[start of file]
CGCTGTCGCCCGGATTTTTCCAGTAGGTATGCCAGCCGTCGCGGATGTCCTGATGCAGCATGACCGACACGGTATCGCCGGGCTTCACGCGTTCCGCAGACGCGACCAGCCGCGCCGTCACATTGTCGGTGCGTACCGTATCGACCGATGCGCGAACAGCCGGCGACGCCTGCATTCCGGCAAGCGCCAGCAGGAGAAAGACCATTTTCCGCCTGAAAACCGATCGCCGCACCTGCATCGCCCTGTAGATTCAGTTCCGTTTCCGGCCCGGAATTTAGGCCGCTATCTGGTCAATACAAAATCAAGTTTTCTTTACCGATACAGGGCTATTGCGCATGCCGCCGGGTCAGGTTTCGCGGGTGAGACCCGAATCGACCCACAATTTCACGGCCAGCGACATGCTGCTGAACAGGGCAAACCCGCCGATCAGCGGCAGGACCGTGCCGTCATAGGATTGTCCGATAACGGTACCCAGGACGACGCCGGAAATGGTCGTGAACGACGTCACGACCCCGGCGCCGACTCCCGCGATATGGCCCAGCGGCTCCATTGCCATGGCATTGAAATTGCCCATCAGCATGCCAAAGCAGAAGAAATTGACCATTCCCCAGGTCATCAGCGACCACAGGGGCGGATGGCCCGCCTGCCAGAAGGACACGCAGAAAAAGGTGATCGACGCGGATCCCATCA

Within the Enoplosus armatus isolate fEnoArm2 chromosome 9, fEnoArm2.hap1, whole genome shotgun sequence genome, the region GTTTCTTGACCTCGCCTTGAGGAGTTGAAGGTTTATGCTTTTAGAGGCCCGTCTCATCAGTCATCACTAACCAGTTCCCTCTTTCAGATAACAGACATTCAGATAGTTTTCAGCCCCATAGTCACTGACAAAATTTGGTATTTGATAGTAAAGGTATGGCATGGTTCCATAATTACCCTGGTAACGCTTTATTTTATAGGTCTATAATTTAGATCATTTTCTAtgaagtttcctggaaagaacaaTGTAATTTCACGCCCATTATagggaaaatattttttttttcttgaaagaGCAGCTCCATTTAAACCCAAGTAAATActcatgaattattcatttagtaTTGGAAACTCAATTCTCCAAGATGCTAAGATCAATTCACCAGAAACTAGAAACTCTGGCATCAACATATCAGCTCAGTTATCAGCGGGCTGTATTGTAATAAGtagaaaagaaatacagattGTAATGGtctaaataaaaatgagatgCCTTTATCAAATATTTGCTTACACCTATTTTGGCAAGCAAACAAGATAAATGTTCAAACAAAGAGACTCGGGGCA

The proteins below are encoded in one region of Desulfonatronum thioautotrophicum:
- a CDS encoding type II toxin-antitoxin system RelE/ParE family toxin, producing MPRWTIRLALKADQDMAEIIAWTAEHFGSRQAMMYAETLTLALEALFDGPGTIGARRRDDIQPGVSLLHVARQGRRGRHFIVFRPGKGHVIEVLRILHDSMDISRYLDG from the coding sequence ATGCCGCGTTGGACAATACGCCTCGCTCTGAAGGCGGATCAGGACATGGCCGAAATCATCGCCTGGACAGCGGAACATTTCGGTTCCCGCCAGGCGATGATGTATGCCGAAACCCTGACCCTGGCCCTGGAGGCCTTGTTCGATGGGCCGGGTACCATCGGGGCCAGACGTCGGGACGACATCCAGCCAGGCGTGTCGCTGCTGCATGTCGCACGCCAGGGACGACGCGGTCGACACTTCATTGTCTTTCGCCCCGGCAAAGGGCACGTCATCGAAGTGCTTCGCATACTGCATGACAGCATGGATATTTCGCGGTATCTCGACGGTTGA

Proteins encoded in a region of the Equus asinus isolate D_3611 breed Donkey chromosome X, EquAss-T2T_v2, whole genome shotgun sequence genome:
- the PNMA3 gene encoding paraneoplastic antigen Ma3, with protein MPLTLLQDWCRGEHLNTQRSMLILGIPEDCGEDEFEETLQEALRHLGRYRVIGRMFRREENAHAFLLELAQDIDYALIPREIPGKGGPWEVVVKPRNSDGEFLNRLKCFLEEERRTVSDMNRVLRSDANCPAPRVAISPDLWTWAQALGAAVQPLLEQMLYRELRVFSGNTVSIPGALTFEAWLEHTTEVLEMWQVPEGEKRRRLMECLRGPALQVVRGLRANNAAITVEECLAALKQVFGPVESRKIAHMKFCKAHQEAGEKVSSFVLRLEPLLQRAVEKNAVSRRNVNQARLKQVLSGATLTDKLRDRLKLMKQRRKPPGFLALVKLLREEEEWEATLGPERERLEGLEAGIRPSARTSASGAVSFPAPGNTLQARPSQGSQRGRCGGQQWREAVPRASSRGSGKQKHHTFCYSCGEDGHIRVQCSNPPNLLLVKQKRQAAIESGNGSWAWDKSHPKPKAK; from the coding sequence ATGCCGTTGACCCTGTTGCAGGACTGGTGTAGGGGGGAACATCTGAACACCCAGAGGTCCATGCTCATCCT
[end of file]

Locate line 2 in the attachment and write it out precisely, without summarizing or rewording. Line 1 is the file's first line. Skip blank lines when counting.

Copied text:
Within the Enoplosus armatus isolate fEnoArm2 chromosome 9, fEnoArm2.hap1, whole genome shotgun sequence genome, the region GTTTCTTGACCTCGCCTTGAGGAGTTGAAGGTTTATGCTTTTAGAGGCCCGTCTCATCAGTCATCACTAACCAGTTCCCTCTTTCAGATAACAGACATTCAGATAGTTTTCAGCCCCATAGTCACTGACAAAATTTGGTATTTGATAGTAAAGGTATGGCATGGTTCCATAATTACCCTGGTAACGCTTTATTTTATAGGTCTATAATTTAGATCATTTTCTAtgaagtttcctggaaagaacaaTGTAATTTCACGCCCATTATagggaaaatattttttttttcttgaaagaGCAGCTCCATTTAAACCCAAGTAAATActcatgaattattcatttagtaTTGGAAACTCAATTCTCCAAGATGCTAAGATCAATTCACCAGAAACTAGAAACTCTGGCATCAACATATCAGCTCAGTTATCAGCGGGCTGTATTGTAATAAGtagaaaagaaatacagattGTAATGGtctaaataaaaatgagatgCCTTTATCAAATATTTGCTTACACCTATTTTGGCAAGCAAACAAGATAAATGTTCAAACAAAGAGACTCGGGGCA